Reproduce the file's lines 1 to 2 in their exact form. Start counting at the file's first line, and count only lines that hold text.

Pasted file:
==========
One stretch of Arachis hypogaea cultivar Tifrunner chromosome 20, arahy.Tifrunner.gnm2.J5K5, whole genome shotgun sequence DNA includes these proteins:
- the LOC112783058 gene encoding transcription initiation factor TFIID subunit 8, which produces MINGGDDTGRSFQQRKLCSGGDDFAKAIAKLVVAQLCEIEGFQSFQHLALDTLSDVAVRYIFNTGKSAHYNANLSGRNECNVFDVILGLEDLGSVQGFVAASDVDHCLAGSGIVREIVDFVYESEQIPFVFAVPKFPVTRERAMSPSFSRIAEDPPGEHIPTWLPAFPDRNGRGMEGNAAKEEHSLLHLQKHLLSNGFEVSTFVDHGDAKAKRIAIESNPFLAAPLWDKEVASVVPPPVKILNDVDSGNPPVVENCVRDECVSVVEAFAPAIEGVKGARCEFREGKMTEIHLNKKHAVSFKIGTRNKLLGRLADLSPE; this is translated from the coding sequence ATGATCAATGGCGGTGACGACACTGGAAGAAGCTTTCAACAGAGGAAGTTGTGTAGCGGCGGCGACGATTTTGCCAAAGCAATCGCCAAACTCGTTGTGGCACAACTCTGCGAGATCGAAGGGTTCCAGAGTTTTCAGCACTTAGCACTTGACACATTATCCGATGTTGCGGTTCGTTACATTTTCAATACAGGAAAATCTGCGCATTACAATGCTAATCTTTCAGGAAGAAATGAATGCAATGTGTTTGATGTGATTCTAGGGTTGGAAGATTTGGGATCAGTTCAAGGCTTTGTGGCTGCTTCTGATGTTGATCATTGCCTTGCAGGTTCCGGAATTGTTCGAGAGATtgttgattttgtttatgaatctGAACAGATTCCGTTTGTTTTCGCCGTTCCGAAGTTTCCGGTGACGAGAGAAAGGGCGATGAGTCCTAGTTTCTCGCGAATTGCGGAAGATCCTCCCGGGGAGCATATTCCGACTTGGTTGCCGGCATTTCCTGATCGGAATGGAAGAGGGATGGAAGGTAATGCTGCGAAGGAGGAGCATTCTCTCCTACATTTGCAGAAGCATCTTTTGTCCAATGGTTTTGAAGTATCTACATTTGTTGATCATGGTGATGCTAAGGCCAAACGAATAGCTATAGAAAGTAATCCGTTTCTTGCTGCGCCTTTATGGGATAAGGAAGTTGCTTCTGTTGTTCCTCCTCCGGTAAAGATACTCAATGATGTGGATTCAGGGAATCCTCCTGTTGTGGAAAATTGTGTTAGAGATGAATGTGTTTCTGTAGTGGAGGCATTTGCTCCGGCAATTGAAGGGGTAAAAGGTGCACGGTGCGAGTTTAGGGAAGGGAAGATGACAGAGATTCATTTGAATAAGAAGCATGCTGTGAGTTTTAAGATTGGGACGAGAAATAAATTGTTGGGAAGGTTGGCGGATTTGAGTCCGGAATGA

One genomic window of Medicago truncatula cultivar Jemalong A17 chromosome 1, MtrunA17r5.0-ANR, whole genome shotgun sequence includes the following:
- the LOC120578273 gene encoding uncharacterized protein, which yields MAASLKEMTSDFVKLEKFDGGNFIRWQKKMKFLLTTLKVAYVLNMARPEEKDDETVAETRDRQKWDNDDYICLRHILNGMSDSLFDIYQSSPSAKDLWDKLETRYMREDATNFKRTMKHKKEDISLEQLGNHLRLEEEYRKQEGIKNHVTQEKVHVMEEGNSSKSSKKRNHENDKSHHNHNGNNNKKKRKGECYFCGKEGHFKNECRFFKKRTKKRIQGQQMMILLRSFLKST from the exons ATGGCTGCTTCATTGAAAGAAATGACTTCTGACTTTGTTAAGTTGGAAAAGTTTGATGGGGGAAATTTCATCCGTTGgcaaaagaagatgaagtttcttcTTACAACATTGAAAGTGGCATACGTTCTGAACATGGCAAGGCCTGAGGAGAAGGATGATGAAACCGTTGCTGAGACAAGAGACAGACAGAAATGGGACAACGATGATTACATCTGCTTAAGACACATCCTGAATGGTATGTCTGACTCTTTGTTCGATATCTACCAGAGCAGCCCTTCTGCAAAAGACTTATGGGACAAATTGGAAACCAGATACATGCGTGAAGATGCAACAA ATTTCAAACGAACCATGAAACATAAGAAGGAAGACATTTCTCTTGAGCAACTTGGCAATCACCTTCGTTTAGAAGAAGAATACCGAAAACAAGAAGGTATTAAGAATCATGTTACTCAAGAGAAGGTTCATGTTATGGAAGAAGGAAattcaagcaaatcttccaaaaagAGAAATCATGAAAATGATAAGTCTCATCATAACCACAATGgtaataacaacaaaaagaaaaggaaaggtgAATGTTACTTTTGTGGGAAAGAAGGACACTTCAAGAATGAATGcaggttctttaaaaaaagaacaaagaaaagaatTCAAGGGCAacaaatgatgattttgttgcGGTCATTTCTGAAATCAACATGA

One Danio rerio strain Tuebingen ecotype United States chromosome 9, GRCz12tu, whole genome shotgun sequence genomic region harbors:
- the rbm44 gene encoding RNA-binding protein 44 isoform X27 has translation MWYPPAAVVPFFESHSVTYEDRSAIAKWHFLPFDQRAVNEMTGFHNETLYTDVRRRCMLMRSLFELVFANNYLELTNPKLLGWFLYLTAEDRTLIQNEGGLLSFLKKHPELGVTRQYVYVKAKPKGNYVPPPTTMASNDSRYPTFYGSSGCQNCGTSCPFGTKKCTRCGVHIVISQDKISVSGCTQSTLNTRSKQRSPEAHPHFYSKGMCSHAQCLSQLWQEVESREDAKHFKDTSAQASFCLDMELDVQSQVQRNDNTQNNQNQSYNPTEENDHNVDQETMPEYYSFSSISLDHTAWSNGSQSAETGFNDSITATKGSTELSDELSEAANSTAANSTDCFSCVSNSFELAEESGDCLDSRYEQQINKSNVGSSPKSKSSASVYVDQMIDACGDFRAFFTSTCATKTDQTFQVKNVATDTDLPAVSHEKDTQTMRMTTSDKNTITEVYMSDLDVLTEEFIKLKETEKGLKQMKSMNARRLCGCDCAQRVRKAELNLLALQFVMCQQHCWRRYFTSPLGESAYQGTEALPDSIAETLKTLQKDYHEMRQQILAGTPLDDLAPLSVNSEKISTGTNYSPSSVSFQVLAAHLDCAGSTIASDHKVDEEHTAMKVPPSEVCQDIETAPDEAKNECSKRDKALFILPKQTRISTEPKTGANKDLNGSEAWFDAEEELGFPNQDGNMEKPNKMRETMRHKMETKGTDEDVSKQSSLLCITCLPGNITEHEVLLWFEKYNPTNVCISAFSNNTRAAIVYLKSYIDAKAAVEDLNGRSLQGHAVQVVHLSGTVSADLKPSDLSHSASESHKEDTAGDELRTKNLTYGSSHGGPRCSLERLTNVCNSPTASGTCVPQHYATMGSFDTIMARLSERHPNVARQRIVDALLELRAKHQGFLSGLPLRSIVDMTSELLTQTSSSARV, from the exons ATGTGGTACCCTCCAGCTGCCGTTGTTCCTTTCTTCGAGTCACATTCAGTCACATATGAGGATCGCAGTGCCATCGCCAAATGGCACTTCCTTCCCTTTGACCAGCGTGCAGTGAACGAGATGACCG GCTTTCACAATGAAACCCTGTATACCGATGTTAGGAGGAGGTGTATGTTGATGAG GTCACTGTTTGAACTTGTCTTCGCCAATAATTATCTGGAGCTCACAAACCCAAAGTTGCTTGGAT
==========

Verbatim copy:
One stretch of Arachis hypogaea cultivar Tifrunner chromosome 20, arahy.Tifrunner.gnm2.J5K5, whole genome shotgun sequence DNA includes these proteins:
- the LOC112783058 gene encoding transcription initiation factor TFIID subunit 8, which produces MINGGDDTGRSFQQRKLCSGGDDFAKAIAKLVVAQLCEIEGFQSFQHLALDTLSDVAVRYIFNTGKSAHYNANLSGRNECNVFDVILGLEDLGSVQGFVAASDVDHCLAGSGIVREIVDFVYESEQIPFVFAVPKFPVTRERAMSPSFSRIAEDPPGEHIPTWLPAFPDRNGRGMEGNAAKEEHSLLHLQKHLLSNGFEVSTFVDHGDAKAKRIAIESNPFLAAPLWDKEVASVVPPPVKILNDVDSGNPPVVENCVRDECVSVVEAFAPAIEGVKGARCEFREGKMTEIHLNKKHAVSFKIGTRNKLLGRLADLSPE; this is translated from the coding sequence ATGATCAATGGCGGTGACGACACTGGAAGAAGCTTTCAACAGAGGAAGTTGTGTAGCGGCGGCGACGATTTTGCCAAAGCAATCGCCAAACTCGTTGTGGCACAACTCTGCGAGATCGAAGGGTTCCAGAGTTTTCAGCACTTAGCACTTGACACATTATCCGATGTTGCGGTTCGTTACATTTTCAATACAGGAAAATCTGCGCATTACAATGCTAATCTTTCAGGAAGAAATGAATGCAATGTGTTTGATGTGATTCTAGGGTTGGAAGATTTGGGATCAGTTCAAGGCTTTGTGGCTGCTTCTGATGTTGATCATTGCCTTGCAGGTTCCGGAATTGTTCGAGAGATtgttgattttgtttatgaatctGAACAGATTCCGTTTGTTTTCGCCGTTCCGAAGTTTCCGGTGACGAGAGAAAGGGCGATGAGTCCTAGTTTCTCGCGAATTGCGGAAGATCCTCCCGGGGAGCATATTCCGACTTGGTTGCCGGCATTTCCTGATCGGAATGGAAGAGGGATGGAAGGTAATGCTGCGAAGGAGGAGCATTCTCTCCTACATTTGCAGAAGCATCTTTTGTCCAATGGTTTTGAAGTATCTACATTTGTTGATCATGGTGATGCTAAGGCCAAACGAATAGCTATAGAAAGTAATCCGTTTCTTGCTGCGCCTTTATGGGATAAGGAAGTTGCTTCTGTTGTTCCTCCTCCGGTAAAGATACTCAATGATGTGGATTCAGGGAATCCTCCTGTTGTGGAAAATTGTGTTAGAGATGAATGTGTTTCTGTAGTGGAGGCATTTGCTCCGGCAATTGAAGGGGTAAAAGGTGCACGGTGCGAGTTTAGGGAAGGGAAGATGACAGAGATTCATTTGAATAAGAAGCATGCTGTGAGTTTTAAGATTGGGACGAGAAATAAATTGTTGGGAAGGTTGGCGGATTTGAGTCCGGAATGA